PWC: No evidence of breach in Romney tax return extortion case
PricewaterhouseCoopers said Wednesday it has not found evidence of unauthorized data access despite a group's claim that Republican presidential candidate Mitt Romney's tax returns were stolen in a late-night office theft.
The financial consultancy said it is working with the U.S. Secret Service. Officials from the law enforcement agency did not have an immediate comment late Wednesday.
"At this time there is no evidence that our systems have been compromised or that there was any unauthorized access to the data in question," according to an email statement from Maggie O'Donovan-Bolton, PWC's tax public relations director, in New York.
An unnamed group offered the documents on Sunday on Pastebin, writing that it obtained access to network file servers at PWC's offices in Franklin, Tennessee. The group is threatening to release the key to the documents, which are encrypted, if it does not receive $1 million by Sept. 28.
Romney had refused calls to release his tax returns before 2010, facing criticism that he uses complicated yet legal maneuvers to pay a much lower tax rate than most U.S. citizens.
The group contends it gained access on Aug. 25 to PWC's facility through someone working on the third floor. Romney's tax returns prior to 2010, stored on the second floor in suite 260, were copied during the night, the group said. The encrypted documents were delivered on flash drives to Democrat and Republican offices in Williamson County, PWC, and will be sent to major news organizations.
Ken Whitehouse, senior reporter with The City Paper in Nashville, visited the Republican offices in downtown Franklin on Wednesday, where he was shown a manilla envelope containing the flash drive and a letter. The envelope, with crude writing and misspelled words, was hand-delivered and had no stamps, he said.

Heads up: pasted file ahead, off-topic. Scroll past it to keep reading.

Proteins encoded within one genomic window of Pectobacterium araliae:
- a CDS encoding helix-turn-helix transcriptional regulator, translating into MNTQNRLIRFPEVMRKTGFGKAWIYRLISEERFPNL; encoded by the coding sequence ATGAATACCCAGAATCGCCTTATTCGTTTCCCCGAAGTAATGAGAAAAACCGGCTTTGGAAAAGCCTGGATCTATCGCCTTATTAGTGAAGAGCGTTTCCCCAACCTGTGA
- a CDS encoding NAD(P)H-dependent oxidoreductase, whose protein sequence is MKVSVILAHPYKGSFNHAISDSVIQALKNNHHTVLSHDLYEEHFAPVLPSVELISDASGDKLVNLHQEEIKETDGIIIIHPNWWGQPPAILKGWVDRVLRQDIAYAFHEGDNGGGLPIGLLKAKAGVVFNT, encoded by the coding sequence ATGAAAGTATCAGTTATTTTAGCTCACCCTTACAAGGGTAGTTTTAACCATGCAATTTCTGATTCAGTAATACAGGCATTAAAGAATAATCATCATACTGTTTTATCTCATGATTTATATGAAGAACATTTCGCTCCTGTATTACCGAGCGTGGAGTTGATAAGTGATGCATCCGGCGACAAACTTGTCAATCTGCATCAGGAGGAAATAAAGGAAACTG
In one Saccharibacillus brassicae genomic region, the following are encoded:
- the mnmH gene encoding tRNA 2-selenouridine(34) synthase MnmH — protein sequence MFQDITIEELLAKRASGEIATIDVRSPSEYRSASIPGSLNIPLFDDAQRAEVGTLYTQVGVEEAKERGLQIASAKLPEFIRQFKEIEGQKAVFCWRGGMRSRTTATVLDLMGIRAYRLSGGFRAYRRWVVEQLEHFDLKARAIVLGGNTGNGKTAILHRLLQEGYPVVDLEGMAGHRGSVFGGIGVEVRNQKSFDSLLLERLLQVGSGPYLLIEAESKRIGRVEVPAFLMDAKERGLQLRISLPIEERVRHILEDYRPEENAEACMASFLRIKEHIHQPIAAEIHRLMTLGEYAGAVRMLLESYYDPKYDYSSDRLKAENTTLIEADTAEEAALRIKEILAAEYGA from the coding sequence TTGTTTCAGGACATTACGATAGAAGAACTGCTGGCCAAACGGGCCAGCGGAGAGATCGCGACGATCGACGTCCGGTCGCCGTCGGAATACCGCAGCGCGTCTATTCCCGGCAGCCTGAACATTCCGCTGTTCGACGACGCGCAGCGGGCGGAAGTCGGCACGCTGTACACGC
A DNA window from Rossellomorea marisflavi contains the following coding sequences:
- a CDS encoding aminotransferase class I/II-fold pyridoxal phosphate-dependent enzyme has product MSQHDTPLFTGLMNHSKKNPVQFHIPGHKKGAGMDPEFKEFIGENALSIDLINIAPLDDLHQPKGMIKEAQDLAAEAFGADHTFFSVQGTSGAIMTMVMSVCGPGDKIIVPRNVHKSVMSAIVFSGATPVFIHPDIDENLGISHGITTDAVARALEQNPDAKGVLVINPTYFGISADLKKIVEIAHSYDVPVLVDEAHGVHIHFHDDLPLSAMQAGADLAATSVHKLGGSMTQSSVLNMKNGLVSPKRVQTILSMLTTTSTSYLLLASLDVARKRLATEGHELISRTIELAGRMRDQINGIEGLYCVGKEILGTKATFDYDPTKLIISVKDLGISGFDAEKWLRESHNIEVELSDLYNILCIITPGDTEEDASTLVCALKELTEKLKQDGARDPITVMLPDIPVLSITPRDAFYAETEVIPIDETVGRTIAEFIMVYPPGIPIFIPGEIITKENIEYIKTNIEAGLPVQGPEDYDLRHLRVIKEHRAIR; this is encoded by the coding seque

Whitehouse, who said he received a tip about the alleged hacking and is credited with breaking the story, wasn't allowed to take photos or examine the flash drive. When officials emptied the envelope on a table, "they didn't want to touch it," he said in an interview Wednesday night. "When they were done, they kind of opened the envelope and scooped [the contents] back in."
The group wants the money paid using the BitCoin digital currency, which is hard to trace, in order to prevent the decryption key from being released.
"It does not matter if small amounts or one large amount is transferred, as long as the final value of the BitCoins is equal to $1,000,000 USD at the time when it is finished," the group wrote. "The keys to unlock the data will be purged and what ever is inside the documents will remain a secret forever."
Efforts to reach the Romney campaign were not immediately successful.